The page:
LE TON BEAU DE MAROT

IN PRAISE OF THE MUSIC OF LANGUAGE

The author of the famous meta-mathematical treatise Gîdel, Escher, Bach investigates the formal qualities of language, translation, and literature in a friendly, sometimes brilliant, but generally pedantic series of meditations. Hofstadter's hymn to language overflows with chatty narration and personal anecdotes, all revolving around a tightly formed nucleus: his efforts ten years ago to translate into English a ``sweet, old, small, elegant'' love poem by the French Renaissance writer Clement Marot. Hofstadter tells how he came to understand translation in terms of various logical models for the transferability of patterns. He illustrates these models with a tremendous hodgepodge of case studies involving literary translations but also hexagonal chess games, off-color jokes, Chopin compositions, and problems that arose in translating Gîdel, Escher, Bach into other languages. Hofstadter draws particularly on insights framed in his own field, artifical intelligence, where the question of translatability raises larger philosophical questions of what it means to be human. Each chapter features a version of Marot's poem or other poems by Hofstadter or one of his friends illustrating points at issue. But despite Hofstadter's multifarious ingenuity, his central insights—e.g., the sublime complexity of language—seem banal. The complexities which Hofstadter explores will for the most part seem familiar, not just to philosophers of language and literary critics, but to thoughtful lay readers. Even the idea of love that Hofstadter offers (which posits that ``each human soul is a distributed entity that is, of course, concentrated most intensely in one particular brain but that is also present in a diluted or partial manner in many other brains''), while sincere, seems densely labored. While Hofstadter deserves praise for trying to rekindle the romance between science and literature, he might have succeeded better had he recalled their long-shared history, instead of feeling called on to engineer a blind date.

Pub Date: April 23, 1997

ISBN: 0-465-08643-8

Page Count: 816

Publisher: Basic

Review Posted Online: May 20, 2010

Kirkus Reviews Issue: Feb. 15, 1997

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MARTIN LUTHER KING, JR. AND THE MARCH ON WASHINGTON

This early reader is an excellent introduction to the March on Washington in 1963 and the important role in the march played by Martin Luther King Jr. Ruffin gives the book a good, dramatic start: “August 28, 1963. It is a hot summer day in Washington, D.C. More than 250,00 people are pouring into the city.” They have come to protest the treatment of African-Americans here in the US. With stirring original artwork mixed with photographs of the events (and the segregationist policies in the South, such as separate drinking fountains and entrances to public buildings), Ruffin writes of how an end to slavery didn’t mark true equality and that these rights had to be fought for—through marches and sit-ins and words, particularly those of Dr. King, and particularly on that fateful day in Washington. Within a year the Civil Rights Act of 1964 had been passed: “It does not change everything. But it is a beginning.” Lots of visual cues will help new readers through the fairly simple text, but it is the power of the story that will keep them turning the pages. (Easy reader. 6-8)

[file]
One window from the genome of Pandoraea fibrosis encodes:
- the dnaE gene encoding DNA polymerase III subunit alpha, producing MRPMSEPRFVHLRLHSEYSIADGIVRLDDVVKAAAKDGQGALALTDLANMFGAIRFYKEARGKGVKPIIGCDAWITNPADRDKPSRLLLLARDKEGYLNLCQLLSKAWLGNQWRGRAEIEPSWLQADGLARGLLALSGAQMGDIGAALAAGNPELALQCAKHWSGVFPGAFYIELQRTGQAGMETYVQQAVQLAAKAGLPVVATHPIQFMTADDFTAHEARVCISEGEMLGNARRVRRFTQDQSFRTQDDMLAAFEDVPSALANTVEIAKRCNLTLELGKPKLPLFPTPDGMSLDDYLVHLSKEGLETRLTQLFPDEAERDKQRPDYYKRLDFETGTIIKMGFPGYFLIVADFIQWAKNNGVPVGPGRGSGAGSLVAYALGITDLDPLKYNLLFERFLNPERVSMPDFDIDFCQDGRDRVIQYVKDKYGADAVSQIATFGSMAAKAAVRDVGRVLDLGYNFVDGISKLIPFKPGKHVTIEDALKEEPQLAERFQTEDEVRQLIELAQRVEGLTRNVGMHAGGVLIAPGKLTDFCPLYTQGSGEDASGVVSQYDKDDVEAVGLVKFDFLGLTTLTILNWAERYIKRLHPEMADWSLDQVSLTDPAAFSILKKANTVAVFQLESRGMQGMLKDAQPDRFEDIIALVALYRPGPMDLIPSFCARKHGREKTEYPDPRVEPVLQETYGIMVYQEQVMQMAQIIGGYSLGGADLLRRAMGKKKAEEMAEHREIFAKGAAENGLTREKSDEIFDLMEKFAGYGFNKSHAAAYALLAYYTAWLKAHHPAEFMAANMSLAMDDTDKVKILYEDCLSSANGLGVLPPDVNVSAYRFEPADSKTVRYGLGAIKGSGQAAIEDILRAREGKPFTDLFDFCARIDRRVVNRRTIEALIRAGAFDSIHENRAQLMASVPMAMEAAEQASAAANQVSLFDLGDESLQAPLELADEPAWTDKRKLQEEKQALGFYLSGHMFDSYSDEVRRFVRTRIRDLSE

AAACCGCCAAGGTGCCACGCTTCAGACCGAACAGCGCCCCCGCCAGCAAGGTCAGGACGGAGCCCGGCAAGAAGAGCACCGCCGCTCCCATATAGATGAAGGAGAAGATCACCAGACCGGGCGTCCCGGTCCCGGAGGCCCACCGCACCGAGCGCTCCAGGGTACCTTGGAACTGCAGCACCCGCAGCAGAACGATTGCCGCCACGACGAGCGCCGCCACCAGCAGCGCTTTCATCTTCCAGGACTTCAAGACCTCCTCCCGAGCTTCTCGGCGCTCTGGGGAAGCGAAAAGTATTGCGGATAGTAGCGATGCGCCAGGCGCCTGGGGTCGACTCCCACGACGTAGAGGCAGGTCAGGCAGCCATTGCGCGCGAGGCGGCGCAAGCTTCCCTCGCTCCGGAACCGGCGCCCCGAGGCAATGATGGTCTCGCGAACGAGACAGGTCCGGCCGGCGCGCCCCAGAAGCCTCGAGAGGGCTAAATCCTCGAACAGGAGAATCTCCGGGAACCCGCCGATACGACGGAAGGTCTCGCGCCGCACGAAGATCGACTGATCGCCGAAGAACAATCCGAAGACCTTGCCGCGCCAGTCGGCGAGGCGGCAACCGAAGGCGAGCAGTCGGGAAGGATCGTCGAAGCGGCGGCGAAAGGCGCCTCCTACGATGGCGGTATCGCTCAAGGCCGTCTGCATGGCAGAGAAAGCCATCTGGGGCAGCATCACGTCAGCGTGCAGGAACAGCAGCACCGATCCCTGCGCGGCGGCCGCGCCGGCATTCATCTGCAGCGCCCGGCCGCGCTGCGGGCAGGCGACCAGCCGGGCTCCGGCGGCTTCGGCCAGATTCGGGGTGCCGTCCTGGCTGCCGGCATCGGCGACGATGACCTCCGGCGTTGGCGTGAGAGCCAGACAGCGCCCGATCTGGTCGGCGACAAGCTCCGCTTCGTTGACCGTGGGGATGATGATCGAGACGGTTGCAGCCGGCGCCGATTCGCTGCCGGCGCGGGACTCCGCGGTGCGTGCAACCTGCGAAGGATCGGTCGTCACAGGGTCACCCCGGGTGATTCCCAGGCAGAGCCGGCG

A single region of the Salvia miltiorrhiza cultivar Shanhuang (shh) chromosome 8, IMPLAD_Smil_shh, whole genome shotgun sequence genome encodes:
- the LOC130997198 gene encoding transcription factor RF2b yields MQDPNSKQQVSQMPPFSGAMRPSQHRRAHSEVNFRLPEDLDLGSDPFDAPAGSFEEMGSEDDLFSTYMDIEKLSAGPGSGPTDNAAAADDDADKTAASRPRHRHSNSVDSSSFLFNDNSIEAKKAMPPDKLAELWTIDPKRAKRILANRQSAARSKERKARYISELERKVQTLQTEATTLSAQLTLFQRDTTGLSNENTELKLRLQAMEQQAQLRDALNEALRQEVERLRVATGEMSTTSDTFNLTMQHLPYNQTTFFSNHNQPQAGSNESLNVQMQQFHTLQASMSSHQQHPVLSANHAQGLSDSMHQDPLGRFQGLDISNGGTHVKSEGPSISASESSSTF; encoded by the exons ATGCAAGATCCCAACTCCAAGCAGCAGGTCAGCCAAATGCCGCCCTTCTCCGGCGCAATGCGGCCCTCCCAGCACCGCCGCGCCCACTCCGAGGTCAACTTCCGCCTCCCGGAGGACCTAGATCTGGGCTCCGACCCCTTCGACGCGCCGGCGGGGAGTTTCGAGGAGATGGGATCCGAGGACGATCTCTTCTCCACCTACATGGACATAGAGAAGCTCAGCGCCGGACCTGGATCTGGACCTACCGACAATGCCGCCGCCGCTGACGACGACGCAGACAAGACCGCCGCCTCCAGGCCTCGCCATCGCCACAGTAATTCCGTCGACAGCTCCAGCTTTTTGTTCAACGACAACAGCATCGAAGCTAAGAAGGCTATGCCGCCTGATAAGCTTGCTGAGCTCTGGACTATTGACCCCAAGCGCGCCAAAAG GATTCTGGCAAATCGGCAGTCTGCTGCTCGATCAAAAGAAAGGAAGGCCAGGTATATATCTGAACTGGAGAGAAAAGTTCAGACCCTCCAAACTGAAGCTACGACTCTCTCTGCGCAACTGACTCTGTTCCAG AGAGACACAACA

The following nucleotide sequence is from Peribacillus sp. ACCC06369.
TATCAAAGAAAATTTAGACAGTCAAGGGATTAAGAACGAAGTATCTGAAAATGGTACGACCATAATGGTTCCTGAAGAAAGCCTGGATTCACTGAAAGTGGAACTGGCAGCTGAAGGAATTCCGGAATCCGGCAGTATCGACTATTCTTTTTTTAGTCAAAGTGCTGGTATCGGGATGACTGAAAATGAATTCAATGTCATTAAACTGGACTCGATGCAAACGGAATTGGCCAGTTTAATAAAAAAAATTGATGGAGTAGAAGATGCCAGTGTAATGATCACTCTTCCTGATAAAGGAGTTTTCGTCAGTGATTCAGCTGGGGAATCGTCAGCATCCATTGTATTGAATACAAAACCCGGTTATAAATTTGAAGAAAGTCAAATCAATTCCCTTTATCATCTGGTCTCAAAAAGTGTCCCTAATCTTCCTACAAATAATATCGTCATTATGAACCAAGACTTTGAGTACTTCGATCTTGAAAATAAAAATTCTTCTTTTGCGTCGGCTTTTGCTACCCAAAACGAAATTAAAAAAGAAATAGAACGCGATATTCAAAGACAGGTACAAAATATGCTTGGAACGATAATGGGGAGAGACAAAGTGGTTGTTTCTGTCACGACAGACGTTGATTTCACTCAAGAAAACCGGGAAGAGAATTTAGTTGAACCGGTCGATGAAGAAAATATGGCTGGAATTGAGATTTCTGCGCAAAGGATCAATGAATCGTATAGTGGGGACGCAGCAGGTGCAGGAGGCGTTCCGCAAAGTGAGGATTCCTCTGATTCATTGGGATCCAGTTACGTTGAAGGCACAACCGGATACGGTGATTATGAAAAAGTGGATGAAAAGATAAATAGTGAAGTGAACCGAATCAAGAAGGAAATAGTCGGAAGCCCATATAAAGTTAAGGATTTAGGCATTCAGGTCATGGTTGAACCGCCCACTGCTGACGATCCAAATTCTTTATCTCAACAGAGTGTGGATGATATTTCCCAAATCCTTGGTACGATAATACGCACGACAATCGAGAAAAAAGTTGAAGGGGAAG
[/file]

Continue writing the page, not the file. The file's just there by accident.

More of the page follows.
Pub Date: Jan. 1, 2001

ISBN: 0-448-42421-5

Page Count: 48

Publisher: Grosset & Dunlap

Review Posted Online: May 20, 2010

Kirkus Reviews Issue: Dec. 1, 2000

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WHAT A WONDERFUL WORLD

A LIFETIME OF RECORDINGS

Noted jazz and pop record producer Thiele offers a chatty autobiography. Aided by record-business colleague Golden, Thiele traces his career from his start as a ``pubescent, novice jazz record producer'' in the 1940s through the '50s, when he headed Coral, Dot, and Roulette Records, and the '60s, when he worked for ABC and ran the famous Impulse! jazz label. At Coral, Thiele championed the work of ``hillbilly'' singer Buddy Holly, although the only sessions he produced with Holly were marred by saccharine strings. The producer specialized in more mainstream popsters like the irrepressibly perky Teresa Brewer (who later became his fourth wife) and the bubble-machine muzak-meister Lawrence Welk. At Dot, Thiele was instrumental in recording Jack Kerouac's famous beat- generation ramblings to jazz accompaniment (recordings that Dot's president found ``pornographic''), while also overseeing a steady stream of pop hits. He then moved to the Mafia-controlled Roulette label, where he observed the ``silk-suited, pinky-ringed'' entourage who frequented the label's offices. Incredibly, however, Thiele remembers the famously hard-nosed Morris Levy, who ran the label and was eventually convicted of extortion, as ``one of the kindest, most warm-hearted, and classiest music men I have ever known.'' At ABC/Impulse!, Thiele oversaw the classic recordings of John Coltrane, although he is the first to admit that Coltrane essentially produced his own sessions. Like many producers of the day, Thiele participated in the ownership of publishing rights to some of the songs he recorded; he makes no apology for this practice, which he calls ``entirely appropriate and without any ethical conflicts.'' A pleasant, if not exactly riveting, memoir that will be of most interest to those with a thirst for cocktail-hour stories of the record biz. (25 halftones, not seen)

Pub Date: May 1, 1995

ISBN: 0-19-508629-4

Page Count: 224

Publisher: Oxford Univ.

Review Posted Online: May 20, 2010

Kirkus Reviews Issue: March 1, 1995

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